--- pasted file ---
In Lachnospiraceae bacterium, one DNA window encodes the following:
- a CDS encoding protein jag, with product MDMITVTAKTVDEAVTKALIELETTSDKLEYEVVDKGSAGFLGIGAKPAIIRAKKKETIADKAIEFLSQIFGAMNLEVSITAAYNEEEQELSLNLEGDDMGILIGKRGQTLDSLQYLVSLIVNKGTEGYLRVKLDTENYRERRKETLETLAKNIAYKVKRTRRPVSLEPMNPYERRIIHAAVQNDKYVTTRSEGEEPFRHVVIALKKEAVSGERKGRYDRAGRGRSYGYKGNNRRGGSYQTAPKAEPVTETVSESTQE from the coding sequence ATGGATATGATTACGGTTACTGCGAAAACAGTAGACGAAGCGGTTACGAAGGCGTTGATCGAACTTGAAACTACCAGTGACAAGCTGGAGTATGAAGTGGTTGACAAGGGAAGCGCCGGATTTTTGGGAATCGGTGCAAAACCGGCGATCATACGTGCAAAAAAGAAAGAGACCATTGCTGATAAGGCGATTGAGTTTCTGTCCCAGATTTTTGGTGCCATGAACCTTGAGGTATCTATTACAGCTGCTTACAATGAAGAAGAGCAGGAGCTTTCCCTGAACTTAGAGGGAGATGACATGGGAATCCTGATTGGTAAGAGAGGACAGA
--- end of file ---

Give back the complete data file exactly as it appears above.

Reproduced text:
In Lachnospiraceae bacterium, one DNA window encodes the following:
- a CDS encoding protein jag, with product MDMITVTAKTVDEAVTKALIELETTSDKLEYEVVDKGSAGFLGIGAKPAIIRAKKKETIADKAIEFLSQIFGAMNLEVSITAAYNEEEQELSLNLEGDDMGILIGKRGQTLDSLQYLVSLIVNKGTEGYLRVKLDTENYRERRKETLETLAKNIAYKVKRTRRPVSLEPMNPYERRIIHAAVQNDKYVTTRSEGEEPFRHVVIALKKEAVSGERKGRYDRAGRGRSYGYKGNNRRGGSYQTAPKAEPVTETVSESTQE from the coding sequence ATGGATATGATTACGGTTACTGCGAAAACAGTAGACGAAGCGGTTACGAAGGCGTTGATCGAACTTGAAACTACCAGTGACAAGCTGGAGTATGAAGTGGTTGACAAGGGAAGCGCCGGATTTTTGGGAATCGGTGCAAAACCGGCGATCATACGTGCAAAAAAGAAAGAGACCATTGCTGATAAGGCGATTGAGTTTCTGTCCCAGATTTTTGGTGCCATGAACCTTGAGGTATCTATTACAGCTGCTTACAATGAAGAAGAGCAGGAGCTTTCCCTGAACTTAGAGGGAGATGACATGGGAATCCTGATTGGTAAGAGAGGACAGA